As a nonessential worker, I’ve been fortunate to spend the last 3 months at home. That’s given me, and I’m sure everyone else at home, lots of time to think about COVID-19 and how it’s affected our world. I don’t want to forget what I’ve learned and what I’ve been reminded of during this time so I thought I’d write it all down. I’m also interested to know what you’ve been reflecting on during this time.

Here we go.

1 How privileged I am

I never quite so clearly understood my privilege until the virus hit. I have had the ability to stay home and protect myself from the virus. As a teacher, I haven’t had to worry about losing my job. Being required to teach online wasn’t a problem, because I have my own computer (which I actually bought right before everything shut down). I’ve been able to face the pandemic with little chance of infection and no financial stress.

2 I need other people

I cannot imagine experiencing lockdown alone. Getting married at 30 has made me especially appreciate my husband, but I’ve been more grateful than usual to have someone literally by my side during this time. As God said when He created Adam in Genesis 2, “It is not good for the man to be alone. I will make a helper suitable for him.”

This need we have is obviously not only for a husband or wife. We also need friends, people around us to encourage us, to eat with, to seek advice from, to play games with and to share our lives with. When you can’t see your friends in person, what do you do? Worchihan and I have sent a few cards to friends here in Thailand to let them know that we’re thinking about them and Worchihan has even sent homemade food to a couple of them. We’ve also received homemade food, homemade masks, homemade hand sanitizer and cards from friends and each gift absolutely made our day.

3 How little I appreciate the people who serve me

When have I ever appreciated doctors? Nurses? Grocery store workers? Mail carriers? Sanitation workers? Honestly, never, and yet these people have been the ones risking their lives to treat the infected, keep food on the shelves, deliver our essential (and nonessential) orders and keep public spaces clean. These people are the heroes of this pandemic and deserve to be acknowledged, appreciated and celebrated. I’m especially overwhelmed by the selflessness of the medical workers who left their homes for New York City or came out of retirement to treat patients.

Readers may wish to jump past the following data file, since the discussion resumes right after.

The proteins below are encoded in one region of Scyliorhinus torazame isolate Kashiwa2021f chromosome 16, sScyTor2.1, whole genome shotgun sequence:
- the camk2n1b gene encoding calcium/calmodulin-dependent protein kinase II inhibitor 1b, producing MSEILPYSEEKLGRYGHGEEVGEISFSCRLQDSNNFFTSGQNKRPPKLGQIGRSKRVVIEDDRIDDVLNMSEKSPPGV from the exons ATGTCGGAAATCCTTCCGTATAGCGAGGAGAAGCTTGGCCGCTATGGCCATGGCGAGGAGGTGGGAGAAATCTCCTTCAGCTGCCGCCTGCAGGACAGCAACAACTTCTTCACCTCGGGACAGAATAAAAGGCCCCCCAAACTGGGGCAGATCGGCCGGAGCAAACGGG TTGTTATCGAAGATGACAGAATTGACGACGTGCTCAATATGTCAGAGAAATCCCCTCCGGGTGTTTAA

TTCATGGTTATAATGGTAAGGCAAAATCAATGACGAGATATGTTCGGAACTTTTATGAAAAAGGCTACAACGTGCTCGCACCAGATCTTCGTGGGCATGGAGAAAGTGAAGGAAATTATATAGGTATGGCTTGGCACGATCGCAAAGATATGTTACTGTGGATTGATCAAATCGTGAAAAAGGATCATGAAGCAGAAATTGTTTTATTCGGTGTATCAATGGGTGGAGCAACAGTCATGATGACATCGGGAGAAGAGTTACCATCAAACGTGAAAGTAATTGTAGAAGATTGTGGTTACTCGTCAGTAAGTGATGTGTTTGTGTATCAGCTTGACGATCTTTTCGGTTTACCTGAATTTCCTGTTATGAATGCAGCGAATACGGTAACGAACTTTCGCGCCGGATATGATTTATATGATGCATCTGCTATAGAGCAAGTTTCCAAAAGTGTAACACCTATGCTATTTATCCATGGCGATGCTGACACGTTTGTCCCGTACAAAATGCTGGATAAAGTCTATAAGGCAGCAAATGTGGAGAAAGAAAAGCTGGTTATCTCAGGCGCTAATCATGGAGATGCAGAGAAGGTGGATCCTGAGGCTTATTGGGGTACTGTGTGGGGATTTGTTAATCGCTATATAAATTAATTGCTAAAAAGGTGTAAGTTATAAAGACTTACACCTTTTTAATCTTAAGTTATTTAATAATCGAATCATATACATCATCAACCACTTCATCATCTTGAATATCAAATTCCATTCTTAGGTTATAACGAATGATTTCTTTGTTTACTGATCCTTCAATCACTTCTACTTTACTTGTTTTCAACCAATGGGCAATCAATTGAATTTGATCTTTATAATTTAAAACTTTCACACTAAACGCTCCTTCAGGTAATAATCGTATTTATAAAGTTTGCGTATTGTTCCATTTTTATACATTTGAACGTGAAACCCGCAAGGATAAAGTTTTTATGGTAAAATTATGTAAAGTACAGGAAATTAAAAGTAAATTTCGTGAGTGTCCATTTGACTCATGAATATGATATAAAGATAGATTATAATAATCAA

4 I must be prepared for death

My great-uncle passed away from the virus in May. My parents and I last visited him and his wife in Connecticut the summer before I moved to Bangkok. At that time, he was already in a care facility. My great-uncle was an anthropology professor at the University of Connecticut and along with his wife, wrote a book about an Afro-Brazilian cult. I didn’t get to see him much when I was growing up, but we used to write letters to each other when my family lived in Fiji about the culture we were experiencing.

My great-uncle was incredibly smart and professionally successful, but I’m not sure that he was prepared for death. When he came home from World War II, he came home an atheist, and we are not sure if he ever returned to the faith in Jesus that he had grown up with. My heart aches for my uncle. He died all alone and he most likely died with his faith placed only in himself.

None of us knows when we’re going to die, but we do know our death is coming. We have to be ready with our faith placed in God alone and our trust in Jesus’s work on the cross.

5 This world is not my home

When God created Adam and Eve, He brought them into a perfect world, one without sin, sickness and death. Life for them was actually perfect until they disobeyed God’s command and ate from the tree of the knowledge of good and evil.

Jesus’s death on the cross gave us a way back to a relationship with God, yet our world remains broken. But we still have hope! When I get discouraged by what’s happening in the world or by a certain circumstance in my own life, I’m comforted by the fact that our stay here on Earth is only temporary. When I die, I’m going to be with Jesus. For ever. FOR EVER.

I’d love to hear what you’ve been thinking about during this time. Please let me know in the comments.

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